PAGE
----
Let’s go back again to 2012. A share of GE then cost $21 and it brought with it expected earnings of $1.50, a P/E of 14. Between 2012 and now GE has been through some challenging days, recognizing that its once dominant Financial Services Division needed to be unwound and the unwinding has come at a substantial cost. Today, GE’s price is lower than it was in 2012 but its expected earnings are lower still. Although at $14 GE’s price is 33% lower than its level in 2012, its expected earnings are $1.00, also 33% lower. GE had a P/E of 14 six years ago and a P/E of 14 now. To be fair, neither the price of GE nor its P/E were particularly helpful as a guide to investment attractiveness then and now, which is often the case with a company at a crossroads. GE had a power outage a year ago and technicians are still attempting to find and fix the causes. With GE we know the price today but the value we could expect is much less clear.
Scenario Three, Walmart: Our third example, Walmart, features a company that has been dealing with new competitive realities on many fronts the last several years and has been attempting to re-establish the dominance it had enjoyed for decades before. Walmart’s endeavors at transition have not been uniformly successful and the company’s earnings have been weak. In 2012 Walmart earned $5.02 a share and is expected to earn $4.95 in 2018. It’s price has moved from about $62 in 2012 to $87 at this writing. With unchanged earnings you probably now know that its P/E must be higher today than 6 years ago, and it is. In fact Walmart’s P/E expanded from 12.3 (62/5.02) to 17.5 (87/4.95).
Does the higher price and the higher P/E mean that Walmart is an expensive stock? Maybe.
Several factors affect the P/E, and two important ones are the estimated growth rate of earnings and the degree of uncertainty surrounding the estimate. All else equal, the higher the expected growth and the lower the uncertainty, the higher the P/E; the lower the growth estimate and the higher the uncertainty, the lower the P/E. Walmart has a very high degree of uncertainty so, with a higher P/E than before, investors must have higher expectations than before. In Walmart’s case we must understand investor expectations to begin to make a judgment about its investment allure.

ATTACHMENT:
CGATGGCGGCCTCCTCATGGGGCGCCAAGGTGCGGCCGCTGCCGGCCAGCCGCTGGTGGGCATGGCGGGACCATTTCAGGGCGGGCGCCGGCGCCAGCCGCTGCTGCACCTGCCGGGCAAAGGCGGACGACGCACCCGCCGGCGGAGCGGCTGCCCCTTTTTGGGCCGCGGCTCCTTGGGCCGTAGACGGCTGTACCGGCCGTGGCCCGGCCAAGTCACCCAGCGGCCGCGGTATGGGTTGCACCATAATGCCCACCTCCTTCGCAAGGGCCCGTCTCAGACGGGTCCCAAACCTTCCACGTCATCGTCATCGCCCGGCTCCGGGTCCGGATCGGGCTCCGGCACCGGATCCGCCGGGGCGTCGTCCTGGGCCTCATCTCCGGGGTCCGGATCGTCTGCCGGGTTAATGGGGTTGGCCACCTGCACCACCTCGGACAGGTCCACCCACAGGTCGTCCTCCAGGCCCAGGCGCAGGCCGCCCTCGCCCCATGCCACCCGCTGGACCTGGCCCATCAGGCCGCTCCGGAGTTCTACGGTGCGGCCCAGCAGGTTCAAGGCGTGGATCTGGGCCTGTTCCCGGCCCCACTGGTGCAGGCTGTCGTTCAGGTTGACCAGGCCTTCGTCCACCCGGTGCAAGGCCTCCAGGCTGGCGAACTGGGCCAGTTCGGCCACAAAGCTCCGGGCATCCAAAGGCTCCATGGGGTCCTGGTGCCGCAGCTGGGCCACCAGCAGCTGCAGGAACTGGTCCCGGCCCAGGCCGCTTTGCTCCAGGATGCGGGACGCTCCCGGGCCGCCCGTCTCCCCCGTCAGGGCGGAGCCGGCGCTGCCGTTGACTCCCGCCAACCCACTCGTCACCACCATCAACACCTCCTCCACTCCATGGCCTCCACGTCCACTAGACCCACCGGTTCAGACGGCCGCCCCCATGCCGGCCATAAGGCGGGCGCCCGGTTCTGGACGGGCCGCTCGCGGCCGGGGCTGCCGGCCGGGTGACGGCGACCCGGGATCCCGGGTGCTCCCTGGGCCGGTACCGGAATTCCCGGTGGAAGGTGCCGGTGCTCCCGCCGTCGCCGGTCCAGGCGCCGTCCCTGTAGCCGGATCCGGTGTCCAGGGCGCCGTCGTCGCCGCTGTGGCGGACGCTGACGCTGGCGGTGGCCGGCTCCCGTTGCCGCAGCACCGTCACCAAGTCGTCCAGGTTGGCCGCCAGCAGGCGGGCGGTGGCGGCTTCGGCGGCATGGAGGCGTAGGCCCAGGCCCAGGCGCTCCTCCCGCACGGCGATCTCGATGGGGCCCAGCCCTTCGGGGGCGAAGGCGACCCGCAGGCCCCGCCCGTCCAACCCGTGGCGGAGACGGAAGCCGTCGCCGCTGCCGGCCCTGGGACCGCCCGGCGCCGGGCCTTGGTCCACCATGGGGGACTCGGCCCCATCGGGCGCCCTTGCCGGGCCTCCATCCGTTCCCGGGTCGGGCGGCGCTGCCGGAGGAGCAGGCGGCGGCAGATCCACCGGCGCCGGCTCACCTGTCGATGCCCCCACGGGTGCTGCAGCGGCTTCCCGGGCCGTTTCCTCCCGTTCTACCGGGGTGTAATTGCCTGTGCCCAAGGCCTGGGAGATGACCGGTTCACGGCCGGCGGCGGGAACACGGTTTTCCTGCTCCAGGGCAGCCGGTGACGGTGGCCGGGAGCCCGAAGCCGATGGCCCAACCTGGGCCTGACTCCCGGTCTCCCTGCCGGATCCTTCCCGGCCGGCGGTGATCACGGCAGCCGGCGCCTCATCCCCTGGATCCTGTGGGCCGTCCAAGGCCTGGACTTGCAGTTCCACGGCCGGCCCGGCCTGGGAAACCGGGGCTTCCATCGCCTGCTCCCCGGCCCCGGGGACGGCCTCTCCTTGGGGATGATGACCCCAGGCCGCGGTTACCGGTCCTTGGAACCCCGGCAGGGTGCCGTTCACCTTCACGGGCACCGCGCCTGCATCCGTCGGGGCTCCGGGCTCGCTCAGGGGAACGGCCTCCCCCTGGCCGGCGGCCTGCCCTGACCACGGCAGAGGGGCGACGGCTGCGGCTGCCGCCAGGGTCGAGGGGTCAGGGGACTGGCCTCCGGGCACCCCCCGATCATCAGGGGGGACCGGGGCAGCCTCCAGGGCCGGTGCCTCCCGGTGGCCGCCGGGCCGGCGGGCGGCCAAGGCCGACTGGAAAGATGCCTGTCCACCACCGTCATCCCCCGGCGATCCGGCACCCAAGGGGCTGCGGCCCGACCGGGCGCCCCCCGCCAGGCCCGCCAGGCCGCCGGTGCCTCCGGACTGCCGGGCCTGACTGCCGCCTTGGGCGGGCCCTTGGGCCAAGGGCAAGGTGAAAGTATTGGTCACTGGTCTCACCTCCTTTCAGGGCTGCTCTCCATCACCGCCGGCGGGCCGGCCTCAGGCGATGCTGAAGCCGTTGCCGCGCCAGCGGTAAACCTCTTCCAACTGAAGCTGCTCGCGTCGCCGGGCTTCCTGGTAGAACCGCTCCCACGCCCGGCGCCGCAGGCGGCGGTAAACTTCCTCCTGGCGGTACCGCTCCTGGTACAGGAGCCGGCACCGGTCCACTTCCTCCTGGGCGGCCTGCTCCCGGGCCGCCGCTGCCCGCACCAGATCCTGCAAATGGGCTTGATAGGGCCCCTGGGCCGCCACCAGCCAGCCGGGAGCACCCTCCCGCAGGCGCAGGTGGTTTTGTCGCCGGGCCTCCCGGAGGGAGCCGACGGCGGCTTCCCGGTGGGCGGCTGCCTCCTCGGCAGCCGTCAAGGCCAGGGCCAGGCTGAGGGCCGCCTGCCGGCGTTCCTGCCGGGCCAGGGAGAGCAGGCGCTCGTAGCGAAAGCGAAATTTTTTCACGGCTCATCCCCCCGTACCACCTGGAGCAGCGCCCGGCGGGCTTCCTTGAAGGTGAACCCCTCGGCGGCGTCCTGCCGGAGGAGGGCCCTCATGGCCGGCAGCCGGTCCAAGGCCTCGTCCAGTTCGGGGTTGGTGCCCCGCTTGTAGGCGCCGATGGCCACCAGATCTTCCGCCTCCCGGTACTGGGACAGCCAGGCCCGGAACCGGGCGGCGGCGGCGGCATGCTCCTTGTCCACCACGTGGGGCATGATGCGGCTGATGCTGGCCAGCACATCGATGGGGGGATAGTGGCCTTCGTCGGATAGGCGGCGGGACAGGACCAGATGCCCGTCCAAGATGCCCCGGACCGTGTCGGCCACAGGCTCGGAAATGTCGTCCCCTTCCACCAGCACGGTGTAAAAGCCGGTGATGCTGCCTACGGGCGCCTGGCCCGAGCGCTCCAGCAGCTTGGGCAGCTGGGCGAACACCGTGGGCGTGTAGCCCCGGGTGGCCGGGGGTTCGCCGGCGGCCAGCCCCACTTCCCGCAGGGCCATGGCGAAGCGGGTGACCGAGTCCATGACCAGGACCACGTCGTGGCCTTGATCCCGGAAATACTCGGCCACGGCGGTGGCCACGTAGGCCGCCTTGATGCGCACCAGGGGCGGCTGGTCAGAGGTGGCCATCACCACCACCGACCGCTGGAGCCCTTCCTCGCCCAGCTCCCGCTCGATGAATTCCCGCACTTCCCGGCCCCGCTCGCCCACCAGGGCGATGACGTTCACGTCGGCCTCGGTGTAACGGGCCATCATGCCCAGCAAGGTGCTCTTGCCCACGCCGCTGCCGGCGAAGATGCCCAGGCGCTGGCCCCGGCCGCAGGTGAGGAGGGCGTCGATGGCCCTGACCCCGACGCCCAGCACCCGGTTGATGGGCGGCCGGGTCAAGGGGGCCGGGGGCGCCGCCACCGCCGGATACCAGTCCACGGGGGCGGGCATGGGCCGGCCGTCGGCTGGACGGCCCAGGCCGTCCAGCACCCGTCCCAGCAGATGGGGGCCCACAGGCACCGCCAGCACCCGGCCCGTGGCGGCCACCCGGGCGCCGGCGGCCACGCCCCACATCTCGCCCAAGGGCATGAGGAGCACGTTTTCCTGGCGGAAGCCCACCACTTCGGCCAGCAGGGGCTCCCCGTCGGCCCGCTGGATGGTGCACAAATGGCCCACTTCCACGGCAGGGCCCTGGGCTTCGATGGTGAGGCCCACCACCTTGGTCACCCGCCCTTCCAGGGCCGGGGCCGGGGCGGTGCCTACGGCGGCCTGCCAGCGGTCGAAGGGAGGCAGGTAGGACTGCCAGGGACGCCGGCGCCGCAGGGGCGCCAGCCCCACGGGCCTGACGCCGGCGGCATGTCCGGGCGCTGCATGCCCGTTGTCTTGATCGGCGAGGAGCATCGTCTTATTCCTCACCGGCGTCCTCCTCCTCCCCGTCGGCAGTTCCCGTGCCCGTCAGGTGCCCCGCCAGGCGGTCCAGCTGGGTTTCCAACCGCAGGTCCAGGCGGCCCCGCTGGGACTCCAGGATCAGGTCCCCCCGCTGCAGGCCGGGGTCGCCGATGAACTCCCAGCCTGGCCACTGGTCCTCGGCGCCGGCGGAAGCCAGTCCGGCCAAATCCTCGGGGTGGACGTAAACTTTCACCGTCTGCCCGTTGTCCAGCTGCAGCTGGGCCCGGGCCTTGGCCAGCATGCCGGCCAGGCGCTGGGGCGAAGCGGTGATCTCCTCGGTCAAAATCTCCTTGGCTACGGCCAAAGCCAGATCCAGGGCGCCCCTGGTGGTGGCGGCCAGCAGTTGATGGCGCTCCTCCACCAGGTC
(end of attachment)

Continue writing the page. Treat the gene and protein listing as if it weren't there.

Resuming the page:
Summary: P/E ratios are a great first cut at what investors see as the ‘value’ they might receive for the ‘price’ they have to pay in Mr. Buffet’s saying, but they have limitations. Because of that, investors include other ratios or metrics to round out their review of the value we might receive for the price we pay. We have begun to describe our investment process whereby we consider multiple pieces of information for every investment candidate. P/E is an important metric in the ‘valuation’ block but there are several more. In addition to the ‘valuations’ exercise, we want to know the quality and reliability of the earnings the company reports, the degree to which management might be a good steward of our capital, and more. Over time, we will describe many key variables that help us choose a stock for the HedgeHog portfolio. The price of the stock today, all by itself, is not particulary useful as we consider whether to invest. The price six years ago is not all that useful either, all by itself. We need to compare some metrics of ‘value’ that we could receive for the price we have to pay to begin to know how attractive a potential investment might be. The P/E Ratio, since it equates today’s price with today’s earnings, is a good start toward our goal. To answer the questions at the top of this note regarding the price of the stock and whether it is ‘expensive’, it seems like a good idea to turn toward the P/E ratio for our initial guidance, not the price alone.